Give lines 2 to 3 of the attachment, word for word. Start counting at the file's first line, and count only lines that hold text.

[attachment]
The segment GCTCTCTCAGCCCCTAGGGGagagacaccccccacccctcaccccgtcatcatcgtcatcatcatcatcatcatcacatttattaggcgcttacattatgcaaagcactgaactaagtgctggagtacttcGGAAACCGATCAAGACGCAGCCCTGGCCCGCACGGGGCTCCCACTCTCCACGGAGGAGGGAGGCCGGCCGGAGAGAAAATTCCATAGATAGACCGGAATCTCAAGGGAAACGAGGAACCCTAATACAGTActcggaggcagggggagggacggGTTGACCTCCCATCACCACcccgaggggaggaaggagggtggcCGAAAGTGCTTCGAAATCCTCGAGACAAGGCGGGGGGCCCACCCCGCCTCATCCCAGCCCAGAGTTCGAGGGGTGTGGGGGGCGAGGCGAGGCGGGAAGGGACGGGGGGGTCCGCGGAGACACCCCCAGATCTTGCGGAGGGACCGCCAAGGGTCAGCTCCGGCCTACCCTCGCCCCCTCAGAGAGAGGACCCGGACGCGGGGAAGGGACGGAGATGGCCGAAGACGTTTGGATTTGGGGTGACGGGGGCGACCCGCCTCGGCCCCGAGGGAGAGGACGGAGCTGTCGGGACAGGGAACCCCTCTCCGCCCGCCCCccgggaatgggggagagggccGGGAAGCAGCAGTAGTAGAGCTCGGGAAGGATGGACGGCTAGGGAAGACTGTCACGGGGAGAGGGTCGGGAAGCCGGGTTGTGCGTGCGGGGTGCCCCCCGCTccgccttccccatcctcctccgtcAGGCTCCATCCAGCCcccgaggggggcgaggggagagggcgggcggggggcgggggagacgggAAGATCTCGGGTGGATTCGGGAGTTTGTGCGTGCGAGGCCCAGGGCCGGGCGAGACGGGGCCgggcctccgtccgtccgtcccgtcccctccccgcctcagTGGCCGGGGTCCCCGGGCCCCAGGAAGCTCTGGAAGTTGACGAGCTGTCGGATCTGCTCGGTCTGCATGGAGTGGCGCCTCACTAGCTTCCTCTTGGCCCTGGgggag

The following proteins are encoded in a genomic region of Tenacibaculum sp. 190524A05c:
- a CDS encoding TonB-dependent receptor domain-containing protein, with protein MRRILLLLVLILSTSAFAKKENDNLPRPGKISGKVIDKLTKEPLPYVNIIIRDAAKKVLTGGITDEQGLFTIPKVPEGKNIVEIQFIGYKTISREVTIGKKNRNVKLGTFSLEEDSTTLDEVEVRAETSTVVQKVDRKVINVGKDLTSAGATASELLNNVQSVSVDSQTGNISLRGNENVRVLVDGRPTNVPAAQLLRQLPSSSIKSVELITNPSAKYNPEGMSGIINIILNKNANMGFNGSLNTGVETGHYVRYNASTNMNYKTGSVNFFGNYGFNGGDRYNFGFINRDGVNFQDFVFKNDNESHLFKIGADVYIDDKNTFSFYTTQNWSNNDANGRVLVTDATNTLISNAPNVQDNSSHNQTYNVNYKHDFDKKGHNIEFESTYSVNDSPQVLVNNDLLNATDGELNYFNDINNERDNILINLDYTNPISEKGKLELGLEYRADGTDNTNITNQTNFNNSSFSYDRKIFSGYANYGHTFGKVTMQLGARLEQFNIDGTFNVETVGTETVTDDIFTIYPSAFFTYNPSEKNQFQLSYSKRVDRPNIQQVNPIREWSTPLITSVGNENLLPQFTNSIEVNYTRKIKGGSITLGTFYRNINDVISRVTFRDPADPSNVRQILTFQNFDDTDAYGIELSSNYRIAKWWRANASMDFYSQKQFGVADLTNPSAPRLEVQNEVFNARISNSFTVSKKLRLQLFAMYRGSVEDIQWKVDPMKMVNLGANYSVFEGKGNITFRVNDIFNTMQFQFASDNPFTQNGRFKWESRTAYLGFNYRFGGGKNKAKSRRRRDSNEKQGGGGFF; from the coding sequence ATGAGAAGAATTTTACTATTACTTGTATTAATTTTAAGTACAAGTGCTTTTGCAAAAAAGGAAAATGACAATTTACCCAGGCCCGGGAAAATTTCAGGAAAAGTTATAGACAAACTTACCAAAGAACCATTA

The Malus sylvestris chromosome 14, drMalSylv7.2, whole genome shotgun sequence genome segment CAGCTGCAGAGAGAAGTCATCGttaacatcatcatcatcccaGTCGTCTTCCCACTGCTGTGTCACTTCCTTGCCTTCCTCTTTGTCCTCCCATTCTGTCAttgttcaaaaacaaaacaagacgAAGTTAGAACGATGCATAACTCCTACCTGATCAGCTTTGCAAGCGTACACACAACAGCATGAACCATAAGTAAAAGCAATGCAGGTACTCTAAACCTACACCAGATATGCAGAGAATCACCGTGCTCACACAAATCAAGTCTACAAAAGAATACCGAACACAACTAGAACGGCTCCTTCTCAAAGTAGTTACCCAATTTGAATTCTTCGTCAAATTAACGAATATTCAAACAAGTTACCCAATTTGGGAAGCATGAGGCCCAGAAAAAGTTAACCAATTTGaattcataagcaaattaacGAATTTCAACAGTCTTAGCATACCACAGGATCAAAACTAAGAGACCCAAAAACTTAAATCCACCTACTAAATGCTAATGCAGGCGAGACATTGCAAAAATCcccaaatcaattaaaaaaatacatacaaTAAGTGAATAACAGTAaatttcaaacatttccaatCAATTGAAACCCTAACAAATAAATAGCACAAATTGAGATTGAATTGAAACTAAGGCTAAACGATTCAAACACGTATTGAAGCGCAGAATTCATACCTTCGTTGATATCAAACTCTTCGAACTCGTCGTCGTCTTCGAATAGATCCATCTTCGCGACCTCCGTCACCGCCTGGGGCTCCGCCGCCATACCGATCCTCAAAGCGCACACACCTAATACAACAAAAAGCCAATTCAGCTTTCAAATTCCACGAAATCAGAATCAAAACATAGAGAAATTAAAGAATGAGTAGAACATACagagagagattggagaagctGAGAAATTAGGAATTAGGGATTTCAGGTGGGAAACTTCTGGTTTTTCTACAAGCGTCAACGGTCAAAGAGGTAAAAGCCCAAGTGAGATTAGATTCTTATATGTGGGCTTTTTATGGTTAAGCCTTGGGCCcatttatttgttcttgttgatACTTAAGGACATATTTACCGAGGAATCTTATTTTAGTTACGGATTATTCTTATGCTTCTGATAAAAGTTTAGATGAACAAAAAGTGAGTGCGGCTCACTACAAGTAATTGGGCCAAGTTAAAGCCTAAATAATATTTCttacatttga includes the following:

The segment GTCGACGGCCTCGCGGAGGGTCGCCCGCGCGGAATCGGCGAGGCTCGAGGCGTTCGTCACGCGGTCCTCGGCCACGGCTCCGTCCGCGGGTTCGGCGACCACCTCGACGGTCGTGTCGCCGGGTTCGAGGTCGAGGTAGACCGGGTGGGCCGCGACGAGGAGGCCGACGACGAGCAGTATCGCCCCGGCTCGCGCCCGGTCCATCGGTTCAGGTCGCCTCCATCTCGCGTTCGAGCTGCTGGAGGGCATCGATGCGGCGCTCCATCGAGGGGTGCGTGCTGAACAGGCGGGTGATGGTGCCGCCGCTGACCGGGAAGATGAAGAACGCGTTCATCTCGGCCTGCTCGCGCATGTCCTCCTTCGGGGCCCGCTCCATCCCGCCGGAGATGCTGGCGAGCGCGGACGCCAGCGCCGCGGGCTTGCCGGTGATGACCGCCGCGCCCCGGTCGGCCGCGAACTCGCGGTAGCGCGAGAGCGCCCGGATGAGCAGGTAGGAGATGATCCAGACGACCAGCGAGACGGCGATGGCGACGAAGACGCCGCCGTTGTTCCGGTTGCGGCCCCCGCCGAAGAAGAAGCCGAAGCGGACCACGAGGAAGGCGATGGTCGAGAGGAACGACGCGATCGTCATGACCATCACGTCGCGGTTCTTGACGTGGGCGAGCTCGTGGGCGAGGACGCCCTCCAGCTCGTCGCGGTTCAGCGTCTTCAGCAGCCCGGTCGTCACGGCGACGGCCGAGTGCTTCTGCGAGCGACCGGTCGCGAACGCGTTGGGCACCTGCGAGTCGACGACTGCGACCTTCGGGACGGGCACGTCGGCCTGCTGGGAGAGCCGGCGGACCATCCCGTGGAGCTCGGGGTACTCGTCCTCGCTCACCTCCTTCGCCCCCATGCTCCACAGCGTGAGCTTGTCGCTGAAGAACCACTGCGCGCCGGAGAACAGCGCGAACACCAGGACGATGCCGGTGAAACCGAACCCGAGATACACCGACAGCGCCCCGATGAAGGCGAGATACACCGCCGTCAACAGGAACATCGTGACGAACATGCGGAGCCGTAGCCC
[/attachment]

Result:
The following proteins are encoded in a genomic region of Tenacibaculum sp. 190524A05c:
- a CDS encoding TonB-dependent receptor domain-containing protein, with protein MRRILLLLVLILSTSAFAKKENDNLPRPGKISGKVIDKLTKEPLPYVNIIIRDAAKKVLTGGITDEQGLFTIPKVPEGKNIVEIQFIGYKTISREVTIGKKNRNVKLGTFSLEEDSTTLDEVEVRAETSTVVQKVDRKVINVGKDLTSAGATASELLNNVQSVSVDSQTGNISLRGNENVRVLVDGRPTNVPAAQLLRQLPSSSIKSVELITNPSAKYNPEGMSGIINIILNKNANMGFNGSLNTGVETGHYVRYNASTNMNYKTGSVNFFGNYGFNGGDRYNFGFINRDGVNFQDFVFKNDNESHLFKIGADVYIDDKNTFSFYTTQNWSNNDANGRVLVTDATNTLISNAPNVQDNSSHNQTYNVNYKHDFDKKGHNIEFESTYSVNDSPQVLVNNDLLNATDGELNYFNDINNERDNILINLDYTNPISEKGKLELGLEYRADGTDNTNITNQTNFNNSSFSYDRKIFSGYANYGHTFGKVTMQLGARLEQFNIDGTFNVETVGTETVTDDIFTIYPSAFFTYNPSEKNQFQLSYSKRVDRPNIQQVNPIREWSTPLITSVGNENLLPQFTNSIEVNYTRKIKGGSITLGTFYRNINDVISRVTFRDPADPSNVRQILTFQNFDDTDAYGIELSSNYRIAKWWRANASMDFYSQKQFGVADLTNPSAPRLEVQNEVFNARISNSFTVSKKLRLQLFAMYRGSVEDIQWKVDPMKMVNLGANYSVFEGKGNITFRVNDIFNTMQFQFASDNPFTQNGRFKWESRTAYLGFNYRFGGGKNKAKSRRRRDSNEKQGGGGFF; from the coding sequence ATGAGAAGAATTTTACTATTACTTGTATTAATTTTAAGTACAAGTGCTTTTGCAAAAAAGGAAAATGACAATTTACCCAGGCCCGGGAAAATTTCAGGAAAAGTTATAGACAAACTTACCAAAGAACCATTA